A liver scan uses a radioactive material to help determine how well the liver or spleen is working.
Technetium scan; Liver technetium sulfur colloid scan; Liver-spleen radionuclide scan; Nuclear scan - technetium; Nuclear scan - liver or spleen
How the test is performed
The health care provider will inject a radioactive material called a radioisotope into one of your veins. After the liver has soaked up the material, you will be asked to lie on a table under the scanner.
The scanner can tell where the radioactive material has gathered in the body. Images are displayed on a computer. You may be asked to remain still, hold your breath for short period of time, or to change positions during the scan.
How to prepare for the test
You must sign a consent form. You will be asked to remove jewelry, dentures, and other metals because they can interfere with the scanner's functions.
You may need to wear a hospital gown.
How the test will feel
You will feel a sharp prick when the needle with the radioactive substance is inserted into your vein. You shouldn’t feel anything during the actual scan. If you have difficulty lying still or are very anxious, you may be given a mild sedative to help you relax.
Why the test is performed
The test can provide information about liver and spleen function. It is also used to help confirm other test results.
The liver and spleen should appear normal in size, shape, and location. The radioisotope is absorbed evenly.
What abnormal results mean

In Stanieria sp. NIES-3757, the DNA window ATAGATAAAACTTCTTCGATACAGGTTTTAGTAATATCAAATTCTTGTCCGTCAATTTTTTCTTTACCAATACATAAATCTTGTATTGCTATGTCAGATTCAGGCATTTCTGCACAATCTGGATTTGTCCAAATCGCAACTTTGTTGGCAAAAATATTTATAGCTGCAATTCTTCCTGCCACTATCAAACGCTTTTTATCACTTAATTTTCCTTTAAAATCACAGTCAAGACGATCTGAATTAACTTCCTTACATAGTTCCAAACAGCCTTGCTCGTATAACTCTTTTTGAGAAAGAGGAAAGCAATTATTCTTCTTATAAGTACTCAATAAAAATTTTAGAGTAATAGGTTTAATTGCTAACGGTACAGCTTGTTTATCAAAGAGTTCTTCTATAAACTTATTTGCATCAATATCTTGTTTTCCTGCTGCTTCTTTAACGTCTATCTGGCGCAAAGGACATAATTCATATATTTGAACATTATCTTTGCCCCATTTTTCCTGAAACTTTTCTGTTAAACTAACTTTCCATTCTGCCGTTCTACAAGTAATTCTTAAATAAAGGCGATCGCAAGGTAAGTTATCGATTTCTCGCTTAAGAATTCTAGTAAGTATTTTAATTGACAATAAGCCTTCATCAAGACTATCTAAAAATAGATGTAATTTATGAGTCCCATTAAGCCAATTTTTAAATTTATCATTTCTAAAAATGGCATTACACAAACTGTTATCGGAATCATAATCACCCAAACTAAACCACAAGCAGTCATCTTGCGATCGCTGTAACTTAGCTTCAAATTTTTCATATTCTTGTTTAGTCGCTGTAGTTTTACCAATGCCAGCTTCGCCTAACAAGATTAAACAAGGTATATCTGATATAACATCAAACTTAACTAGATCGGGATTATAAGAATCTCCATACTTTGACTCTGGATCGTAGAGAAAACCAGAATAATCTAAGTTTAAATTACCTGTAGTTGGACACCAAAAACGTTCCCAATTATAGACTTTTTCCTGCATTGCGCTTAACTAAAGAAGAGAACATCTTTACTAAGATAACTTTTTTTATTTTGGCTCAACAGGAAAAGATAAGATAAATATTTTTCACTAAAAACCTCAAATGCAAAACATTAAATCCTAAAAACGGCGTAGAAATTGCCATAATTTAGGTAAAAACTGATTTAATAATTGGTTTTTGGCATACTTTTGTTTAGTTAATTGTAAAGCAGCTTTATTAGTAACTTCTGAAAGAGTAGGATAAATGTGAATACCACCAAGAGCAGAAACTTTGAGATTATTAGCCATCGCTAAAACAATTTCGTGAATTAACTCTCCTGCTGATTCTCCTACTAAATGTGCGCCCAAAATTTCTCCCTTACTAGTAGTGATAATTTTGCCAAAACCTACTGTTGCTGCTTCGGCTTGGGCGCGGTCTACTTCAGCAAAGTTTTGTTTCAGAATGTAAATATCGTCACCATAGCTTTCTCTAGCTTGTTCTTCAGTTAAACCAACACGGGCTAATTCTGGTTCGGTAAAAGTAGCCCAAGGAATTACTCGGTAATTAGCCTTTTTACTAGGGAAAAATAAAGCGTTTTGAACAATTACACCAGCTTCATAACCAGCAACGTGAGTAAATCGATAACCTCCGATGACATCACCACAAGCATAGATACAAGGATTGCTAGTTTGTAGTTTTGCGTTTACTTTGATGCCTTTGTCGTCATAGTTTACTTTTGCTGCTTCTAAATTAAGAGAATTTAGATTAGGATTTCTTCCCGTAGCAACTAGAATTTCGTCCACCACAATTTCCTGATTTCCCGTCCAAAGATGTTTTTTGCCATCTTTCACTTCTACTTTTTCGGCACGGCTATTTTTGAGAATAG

- Budd-Chiari syndrome
- High pressure in the liver blood vessels (portal hypertension)
- Liver disease (such as cirrhosis or hepatitis)
- Superior vena cava obstruction
- Splenic infarction (tissue death)
Additional conditions under which the test may be performed:
What the risks are
There is some concern with radiation from any scan. However, the level of radiation in this procedure is less than that of most x-rays and is not considered significant enough to cause harm to the average person.
Pregnant or nursing women should consult their health care provider before any exposure to radiation, because fetuses and nursing babies are more sensitive to the effects of radiation.
Lidofsky S. Jaundice. In: Feldman M, Friedman L, Brandt L, eds. Sleisinger and Fordtran’s Gastrointestinal and Liver Disease. 8th ed. Philadelphia, Pa: Saunders Elsevier; 2006:chap 14.
Reviewed By: David C. Dugdale, III, MD, Professor of Medicine, Division of General Medicine, Department of Medicine, University of Washington School of Medicine; and George F Longstreth, MD, Department of Gastroenterology, Kaiser Permanente Medical Care Program San Diego, California. Also reviewed by David Zieve, MD, MHA, Medical Director, A.D.A.M., Inc.